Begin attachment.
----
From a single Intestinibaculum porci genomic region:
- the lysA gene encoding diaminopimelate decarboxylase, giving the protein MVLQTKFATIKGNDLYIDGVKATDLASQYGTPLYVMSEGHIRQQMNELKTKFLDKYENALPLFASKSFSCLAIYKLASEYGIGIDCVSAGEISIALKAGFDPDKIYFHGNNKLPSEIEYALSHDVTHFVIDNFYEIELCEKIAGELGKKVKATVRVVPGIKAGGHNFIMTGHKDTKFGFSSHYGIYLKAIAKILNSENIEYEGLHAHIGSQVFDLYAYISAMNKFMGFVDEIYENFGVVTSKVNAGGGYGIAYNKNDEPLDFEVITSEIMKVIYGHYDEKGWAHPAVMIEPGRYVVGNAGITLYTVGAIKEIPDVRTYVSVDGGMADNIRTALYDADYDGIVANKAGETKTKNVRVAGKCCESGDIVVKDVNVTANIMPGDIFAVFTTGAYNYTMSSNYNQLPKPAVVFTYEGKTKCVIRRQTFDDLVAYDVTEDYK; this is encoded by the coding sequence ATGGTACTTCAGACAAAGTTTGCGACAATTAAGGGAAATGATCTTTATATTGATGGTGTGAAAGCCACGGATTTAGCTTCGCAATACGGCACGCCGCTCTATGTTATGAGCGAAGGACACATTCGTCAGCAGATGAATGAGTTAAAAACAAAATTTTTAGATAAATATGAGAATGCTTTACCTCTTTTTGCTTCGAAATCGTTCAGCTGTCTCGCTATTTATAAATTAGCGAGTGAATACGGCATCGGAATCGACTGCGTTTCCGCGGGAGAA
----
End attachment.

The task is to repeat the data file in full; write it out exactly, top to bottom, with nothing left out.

From a single Intestinibaculum porci genomic region:
- the lysA gene encoding diaminopimelate decarboxylase, giving the protein MVLQTKFATIKGNDLYIDGVKATDLASQYGTPLYVMSEGHIRQQMNELKTKFLDKYENALPLFASKSFSCLAIYKLASEYGIGIDCVSAGEISIALKAGFDPDKIYFHGNNKLPSEIEYALSHDVTHFVIDNFYEIELCEKIAGELGKKVKATVRVVPGIKAGGHNFIMTGHKDTKFGFSSHYGIYLKAIAKILNSENIEYEGLHAHIGSQVFDLYAYISAMNKFMGFVDEIYENFGVVTSKVNAGGGYGIAYNKNDEPLDFEVITSEIMKVIYGHYDEKGWAHPAVMIEPGRYVVGNAGITLYTVGAIKEIPDVRTYVSVDGGMADNIRTALYDADYDGIVANKAGETKTKNVRVAGKCCESGDIVVKDVNVTANIMPGDIFAVFTTGAYNYTMSSNYNQLPKPAVVFTYEGKTKCVIRRQTFDDLVAYDVTEDYK; this is encoded by the coding sequence ATGGTACTTCAGACAAAGTTTGCGACAATTAAGGGAAATGATCTTTATATTGATGGTGTGAAAGCCACGGATTTAGCTTCGCAATACGGCACGCCGCTCTATGTTATGAGCGAAGGACACATTCGTCAGCAGATGAATGAGTTAAAAACAAAATTTTTAGATAAATATGAGAATGCTTTACCTCTTTTTGCTTCGAAATCGTTCAGCTGTCTCGCTATTTATAAATTAGCGAGTGAATACGGCATCGGAATCGACTGCGTTTCCGCGGGAGAA